He goes back to his desk and stares at his computer screen. The numbers blur.
Earth calls his name softly, but Arthit ignores her, and eventually, she gives up.
Days pass, though he isn't sure how. The world continues to revolve around him, even though Arthit's life has slowed to nothing. He drags himself to work, and then back home. He eats only because he must without tasting anything. He stares at the ceiling until he sees nothing but black.
The nights without dreams are the best. Sleep takes him away from the pain. But sometimes he dreams, and then he'll wake with tears clinging to his cheeks, his pillow wet and cold. The room is dark.
He pulls out his phone and types, how do you survive a heartbreak?. There are thousands of answers, thousands of search results. One day at a time, they read. Distract yourself. Take up a new hobby. Spend time with good friends.
And the worst: Find someone new.
Arthit's throat burns. He types, how do you survive a heartbreak when it's your own fault? but doesn't have the courage to press the search button. He presses a hand against his sternum and feels the rhythmic thud of his heart.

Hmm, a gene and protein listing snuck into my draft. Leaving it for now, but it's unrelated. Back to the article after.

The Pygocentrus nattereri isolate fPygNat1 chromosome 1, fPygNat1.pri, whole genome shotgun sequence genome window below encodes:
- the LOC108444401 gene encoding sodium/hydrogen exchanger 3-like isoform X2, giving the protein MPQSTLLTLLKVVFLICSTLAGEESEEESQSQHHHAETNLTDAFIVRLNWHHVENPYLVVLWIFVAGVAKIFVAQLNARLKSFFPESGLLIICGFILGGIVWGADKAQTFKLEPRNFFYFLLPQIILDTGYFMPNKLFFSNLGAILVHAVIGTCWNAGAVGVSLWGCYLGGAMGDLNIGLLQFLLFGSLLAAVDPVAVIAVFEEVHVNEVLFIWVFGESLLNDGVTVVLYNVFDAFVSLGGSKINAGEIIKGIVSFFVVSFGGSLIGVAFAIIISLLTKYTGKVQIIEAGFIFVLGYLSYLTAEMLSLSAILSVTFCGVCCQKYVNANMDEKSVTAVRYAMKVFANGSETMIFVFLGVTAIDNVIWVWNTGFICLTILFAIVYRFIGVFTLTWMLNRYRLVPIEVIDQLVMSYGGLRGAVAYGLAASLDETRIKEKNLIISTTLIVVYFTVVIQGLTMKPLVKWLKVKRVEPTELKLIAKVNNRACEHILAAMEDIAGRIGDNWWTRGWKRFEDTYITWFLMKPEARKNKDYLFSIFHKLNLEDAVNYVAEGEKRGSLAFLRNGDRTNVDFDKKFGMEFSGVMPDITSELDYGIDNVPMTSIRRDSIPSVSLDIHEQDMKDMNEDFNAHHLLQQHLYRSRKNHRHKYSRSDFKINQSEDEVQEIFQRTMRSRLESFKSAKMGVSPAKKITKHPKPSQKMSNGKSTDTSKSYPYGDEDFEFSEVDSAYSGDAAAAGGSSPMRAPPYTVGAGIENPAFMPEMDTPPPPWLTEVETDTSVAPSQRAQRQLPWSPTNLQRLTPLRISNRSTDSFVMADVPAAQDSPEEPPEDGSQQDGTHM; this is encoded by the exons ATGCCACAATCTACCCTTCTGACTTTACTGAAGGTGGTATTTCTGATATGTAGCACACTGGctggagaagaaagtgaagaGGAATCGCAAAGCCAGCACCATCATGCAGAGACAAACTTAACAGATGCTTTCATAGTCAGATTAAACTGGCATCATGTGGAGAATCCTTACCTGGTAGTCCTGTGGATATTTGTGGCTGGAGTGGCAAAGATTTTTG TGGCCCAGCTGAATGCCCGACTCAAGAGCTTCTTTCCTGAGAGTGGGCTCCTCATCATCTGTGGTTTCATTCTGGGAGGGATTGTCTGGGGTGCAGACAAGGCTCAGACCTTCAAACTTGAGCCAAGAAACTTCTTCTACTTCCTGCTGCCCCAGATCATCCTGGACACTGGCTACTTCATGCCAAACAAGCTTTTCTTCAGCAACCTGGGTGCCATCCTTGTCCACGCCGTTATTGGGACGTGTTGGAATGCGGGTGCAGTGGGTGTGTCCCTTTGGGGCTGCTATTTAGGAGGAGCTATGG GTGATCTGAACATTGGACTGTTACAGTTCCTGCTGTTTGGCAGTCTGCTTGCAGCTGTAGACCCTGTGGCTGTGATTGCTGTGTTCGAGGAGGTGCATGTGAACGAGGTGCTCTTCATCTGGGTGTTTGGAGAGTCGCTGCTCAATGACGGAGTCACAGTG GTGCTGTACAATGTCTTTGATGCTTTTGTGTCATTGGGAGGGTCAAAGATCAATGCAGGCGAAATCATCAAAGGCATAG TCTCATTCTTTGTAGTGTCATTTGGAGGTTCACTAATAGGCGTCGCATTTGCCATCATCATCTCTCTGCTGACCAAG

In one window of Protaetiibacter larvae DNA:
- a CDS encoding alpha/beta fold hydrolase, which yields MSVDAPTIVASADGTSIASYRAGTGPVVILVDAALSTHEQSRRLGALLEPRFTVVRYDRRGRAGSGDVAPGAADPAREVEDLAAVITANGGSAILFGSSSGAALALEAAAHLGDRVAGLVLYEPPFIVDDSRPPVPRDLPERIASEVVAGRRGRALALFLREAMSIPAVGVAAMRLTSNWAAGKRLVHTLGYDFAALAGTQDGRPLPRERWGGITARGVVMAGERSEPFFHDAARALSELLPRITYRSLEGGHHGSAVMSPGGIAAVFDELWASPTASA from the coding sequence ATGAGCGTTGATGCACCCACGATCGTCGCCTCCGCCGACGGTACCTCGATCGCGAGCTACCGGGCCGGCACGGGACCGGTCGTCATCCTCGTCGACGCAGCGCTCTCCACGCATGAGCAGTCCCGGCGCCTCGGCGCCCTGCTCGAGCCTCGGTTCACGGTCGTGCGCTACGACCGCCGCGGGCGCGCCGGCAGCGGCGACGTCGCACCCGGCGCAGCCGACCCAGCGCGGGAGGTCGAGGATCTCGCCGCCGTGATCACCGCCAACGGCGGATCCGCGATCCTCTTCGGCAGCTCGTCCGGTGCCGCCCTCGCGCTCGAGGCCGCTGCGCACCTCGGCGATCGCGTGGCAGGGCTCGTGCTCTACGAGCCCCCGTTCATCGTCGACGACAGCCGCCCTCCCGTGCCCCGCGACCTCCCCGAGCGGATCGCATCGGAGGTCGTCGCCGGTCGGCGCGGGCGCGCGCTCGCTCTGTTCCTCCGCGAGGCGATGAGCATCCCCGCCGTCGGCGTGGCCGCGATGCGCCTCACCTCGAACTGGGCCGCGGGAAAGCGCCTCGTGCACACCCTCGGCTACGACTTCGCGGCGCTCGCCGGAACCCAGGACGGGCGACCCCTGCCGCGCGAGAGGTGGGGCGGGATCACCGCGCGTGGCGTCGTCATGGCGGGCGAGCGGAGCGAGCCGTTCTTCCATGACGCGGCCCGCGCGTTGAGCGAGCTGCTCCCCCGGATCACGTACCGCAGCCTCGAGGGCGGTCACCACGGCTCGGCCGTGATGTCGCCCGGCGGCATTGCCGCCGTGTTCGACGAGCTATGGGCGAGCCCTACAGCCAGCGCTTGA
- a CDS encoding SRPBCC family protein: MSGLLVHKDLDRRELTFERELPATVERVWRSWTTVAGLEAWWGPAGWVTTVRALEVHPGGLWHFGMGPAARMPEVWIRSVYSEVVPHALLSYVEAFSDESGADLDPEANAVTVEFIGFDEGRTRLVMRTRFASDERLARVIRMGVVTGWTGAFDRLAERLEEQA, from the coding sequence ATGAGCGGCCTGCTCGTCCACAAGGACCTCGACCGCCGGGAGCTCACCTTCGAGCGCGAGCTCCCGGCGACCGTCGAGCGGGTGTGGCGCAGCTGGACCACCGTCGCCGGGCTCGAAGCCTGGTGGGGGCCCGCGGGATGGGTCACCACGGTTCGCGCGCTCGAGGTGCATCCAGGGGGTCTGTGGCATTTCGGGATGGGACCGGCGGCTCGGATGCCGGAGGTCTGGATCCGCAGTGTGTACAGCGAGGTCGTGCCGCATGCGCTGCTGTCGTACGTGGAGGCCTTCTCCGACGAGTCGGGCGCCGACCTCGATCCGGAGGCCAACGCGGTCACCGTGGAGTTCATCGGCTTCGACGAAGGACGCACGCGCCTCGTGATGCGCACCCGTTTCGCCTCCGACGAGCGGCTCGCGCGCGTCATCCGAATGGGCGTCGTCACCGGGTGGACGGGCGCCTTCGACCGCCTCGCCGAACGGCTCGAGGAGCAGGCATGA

He hates it. How can his heart be in his chest when he gave it away so long ago?
Bright invites the gang to the bar, and Arthit goes only to have something to do. His phone informs him that it's been weeks since the photos leaked, weeks since Kongpob left Ocean Electric. Feels like it was just yesterday.
Prem pushes a drink in front of him as they sit down. He doesn't say anything about what happened, though Arthit assumes they all know. How wouldn't they? The world knows now. Nothing of Arthit's is his own anymore.
They talk about nothing. Arthit downs the first drink, then another. The haze gives him a small measure of relief.
But he's never that lucky. Eventually, Prem turns to him, leans in. Arthit freezes instinctively.
“How are you?” Prem asks.
There's no answer he can put into words, only fragments of misery. Arthit swallows the last bit of ice from his glass. “Fine.”
Prem sits back and makes a tch. “You're such a shit liar.”
Is he? He must be – everyone found out, didn't they? He'd tried so hard to keep it secret, store it away. He'd tried so hard to separate Kongpob from life, from work, from everything else. When it'd been them, locked away from the world, everything was perfect. Arthit could be the two different people he needed to be, wanted to be.
Had to be.
He squeezes his eyes shut. He desperately doesn't want to talk about it.